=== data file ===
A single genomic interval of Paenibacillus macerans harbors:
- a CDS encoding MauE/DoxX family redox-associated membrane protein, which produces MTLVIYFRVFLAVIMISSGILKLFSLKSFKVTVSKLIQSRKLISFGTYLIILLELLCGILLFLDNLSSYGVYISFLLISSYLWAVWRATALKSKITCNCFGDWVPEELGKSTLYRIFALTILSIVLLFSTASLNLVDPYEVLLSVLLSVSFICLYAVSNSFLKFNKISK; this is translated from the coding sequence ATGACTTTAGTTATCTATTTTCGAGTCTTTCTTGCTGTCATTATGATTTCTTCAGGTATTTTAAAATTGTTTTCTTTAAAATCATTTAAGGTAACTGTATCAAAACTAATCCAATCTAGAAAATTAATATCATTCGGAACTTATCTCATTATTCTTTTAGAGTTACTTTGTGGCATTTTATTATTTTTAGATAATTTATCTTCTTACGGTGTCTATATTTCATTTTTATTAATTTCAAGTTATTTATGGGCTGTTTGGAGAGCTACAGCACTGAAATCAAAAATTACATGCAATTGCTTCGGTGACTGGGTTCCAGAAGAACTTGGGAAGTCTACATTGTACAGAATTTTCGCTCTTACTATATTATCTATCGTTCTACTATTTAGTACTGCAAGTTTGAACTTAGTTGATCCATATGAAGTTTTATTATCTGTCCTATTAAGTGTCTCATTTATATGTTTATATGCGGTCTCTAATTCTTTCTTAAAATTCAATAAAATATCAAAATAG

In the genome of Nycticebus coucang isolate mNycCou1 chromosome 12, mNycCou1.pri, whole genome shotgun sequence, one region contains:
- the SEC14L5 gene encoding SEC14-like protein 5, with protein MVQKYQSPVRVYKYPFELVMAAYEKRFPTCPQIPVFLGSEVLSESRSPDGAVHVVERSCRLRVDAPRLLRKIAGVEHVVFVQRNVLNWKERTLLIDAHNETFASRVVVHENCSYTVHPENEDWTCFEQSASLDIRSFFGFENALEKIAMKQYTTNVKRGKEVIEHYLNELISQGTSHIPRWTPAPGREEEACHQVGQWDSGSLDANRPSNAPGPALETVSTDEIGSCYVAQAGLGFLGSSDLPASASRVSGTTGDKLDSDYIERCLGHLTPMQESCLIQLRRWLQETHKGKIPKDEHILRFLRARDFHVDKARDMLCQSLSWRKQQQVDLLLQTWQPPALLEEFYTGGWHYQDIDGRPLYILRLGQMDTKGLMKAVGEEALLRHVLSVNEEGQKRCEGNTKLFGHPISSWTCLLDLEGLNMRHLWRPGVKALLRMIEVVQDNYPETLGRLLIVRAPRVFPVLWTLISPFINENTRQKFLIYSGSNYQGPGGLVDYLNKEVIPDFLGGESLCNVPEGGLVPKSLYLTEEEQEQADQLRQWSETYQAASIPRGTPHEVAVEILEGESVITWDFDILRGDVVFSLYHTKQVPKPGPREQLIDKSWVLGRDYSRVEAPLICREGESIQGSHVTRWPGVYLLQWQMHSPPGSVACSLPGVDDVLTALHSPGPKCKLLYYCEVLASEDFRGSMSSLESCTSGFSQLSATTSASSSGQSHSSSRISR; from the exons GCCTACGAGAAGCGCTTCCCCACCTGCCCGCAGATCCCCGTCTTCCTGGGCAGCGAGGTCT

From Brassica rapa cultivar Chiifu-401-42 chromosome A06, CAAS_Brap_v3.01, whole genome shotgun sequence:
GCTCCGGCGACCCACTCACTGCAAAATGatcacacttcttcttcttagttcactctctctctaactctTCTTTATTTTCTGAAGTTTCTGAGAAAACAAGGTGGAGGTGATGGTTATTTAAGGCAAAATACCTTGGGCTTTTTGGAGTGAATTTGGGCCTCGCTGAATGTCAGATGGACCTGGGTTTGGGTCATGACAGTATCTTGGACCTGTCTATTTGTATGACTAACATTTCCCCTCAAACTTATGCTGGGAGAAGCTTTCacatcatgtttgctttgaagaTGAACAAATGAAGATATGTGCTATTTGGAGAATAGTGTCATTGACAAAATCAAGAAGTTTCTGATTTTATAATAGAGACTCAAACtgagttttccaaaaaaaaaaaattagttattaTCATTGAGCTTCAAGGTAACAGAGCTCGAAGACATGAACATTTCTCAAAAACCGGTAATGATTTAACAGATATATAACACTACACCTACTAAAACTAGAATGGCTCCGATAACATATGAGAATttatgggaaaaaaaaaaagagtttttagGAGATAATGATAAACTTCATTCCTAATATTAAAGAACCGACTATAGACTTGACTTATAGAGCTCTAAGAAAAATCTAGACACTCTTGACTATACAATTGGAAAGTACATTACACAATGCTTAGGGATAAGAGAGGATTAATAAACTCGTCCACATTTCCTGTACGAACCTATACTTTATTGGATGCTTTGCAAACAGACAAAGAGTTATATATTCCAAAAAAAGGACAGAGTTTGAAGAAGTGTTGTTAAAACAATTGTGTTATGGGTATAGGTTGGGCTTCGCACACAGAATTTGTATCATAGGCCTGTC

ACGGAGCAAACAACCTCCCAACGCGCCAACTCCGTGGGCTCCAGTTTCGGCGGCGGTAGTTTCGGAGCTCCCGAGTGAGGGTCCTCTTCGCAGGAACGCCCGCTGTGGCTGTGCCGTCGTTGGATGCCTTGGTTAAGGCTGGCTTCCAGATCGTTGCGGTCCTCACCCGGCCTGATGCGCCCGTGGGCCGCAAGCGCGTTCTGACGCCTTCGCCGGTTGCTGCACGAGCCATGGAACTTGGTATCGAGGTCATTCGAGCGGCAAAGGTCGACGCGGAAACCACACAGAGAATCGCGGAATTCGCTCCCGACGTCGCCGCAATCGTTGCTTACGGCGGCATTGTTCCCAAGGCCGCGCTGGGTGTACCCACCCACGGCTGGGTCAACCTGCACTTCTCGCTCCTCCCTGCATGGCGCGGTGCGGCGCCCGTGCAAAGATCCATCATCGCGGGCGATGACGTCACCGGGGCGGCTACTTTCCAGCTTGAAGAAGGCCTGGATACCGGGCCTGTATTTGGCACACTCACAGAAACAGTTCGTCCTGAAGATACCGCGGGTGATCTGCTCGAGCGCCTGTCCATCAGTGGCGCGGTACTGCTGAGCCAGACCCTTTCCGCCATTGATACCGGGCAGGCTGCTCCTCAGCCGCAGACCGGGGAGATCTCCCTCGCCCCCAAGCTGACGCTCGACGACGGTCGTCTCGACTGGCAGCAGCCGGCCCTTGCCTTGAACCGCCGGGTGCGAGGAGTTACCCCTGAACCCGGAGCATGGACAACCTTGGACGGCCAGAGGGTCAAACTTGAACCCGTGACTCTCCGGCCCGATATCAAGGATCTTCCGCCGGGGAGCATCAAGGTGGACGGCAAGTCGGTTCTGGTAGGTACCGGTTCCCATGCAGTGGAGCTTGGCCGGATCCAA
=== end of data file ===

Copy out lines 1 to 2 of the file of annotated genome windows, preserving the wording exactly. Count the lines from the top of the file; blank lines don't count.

A single genomic interval of Paenibacillus macerans harbors:
- a CDS encoding MauE/DoxX family redox-associated membrane protein, which produces MTLVIYFRVFLAVIMISSGILKLFSLKSFKVTVSKLIQSRKLISFGTYLIILLELLCGILLFLDNLSSYGVYISFLLISSYLWAVWRATALKSKITCNCFGDWVPEELGKSTLYRIFALTILSIVLLFSTASLNLVDPYEVLLSVLLSVSFICLYAVSNSFLKFNKISK; this is translated from the coding sequence ATGACTTTAGTTATCTATTTTCGAGTCTTTCTTGCTGTCATTATGATTTCTTCAGGTATTTTAAAATTGTTTTCTTTAAAATCATTTAAGGTAACTGTATCAAAACTAATCCAATCTAGAAAATTAATATCATTCGGAACTTATCTCATTATTCTTTTAGAGTTACTTTGTGGCATTTTATTATTTTTAGATAATTTATCTTCTTACGGTGTCTATATTTCATTTTTATTAATTTCAAGTTATTTATGGGCTGTTTGGAGAGCTACAGCACTGAAATCAAAAATTACATGCAATTGCTTCGGTGACTGGGTTCCAGAAGAACTTGGGAAGTCTACATTGTACAGAATTTTCGCTCTTACTATATTATCTATCGTTCTACTATTTAGTACTGCAAGTTTGAACTTAGTTGATCCATATGAAGTTTTATTATCTGTCCTATTAAGTGTCTCATTTATATGTTTATATGCGGTCTCTAATTCTTTCTTAAAATTCAATAAAATATCAAAATAG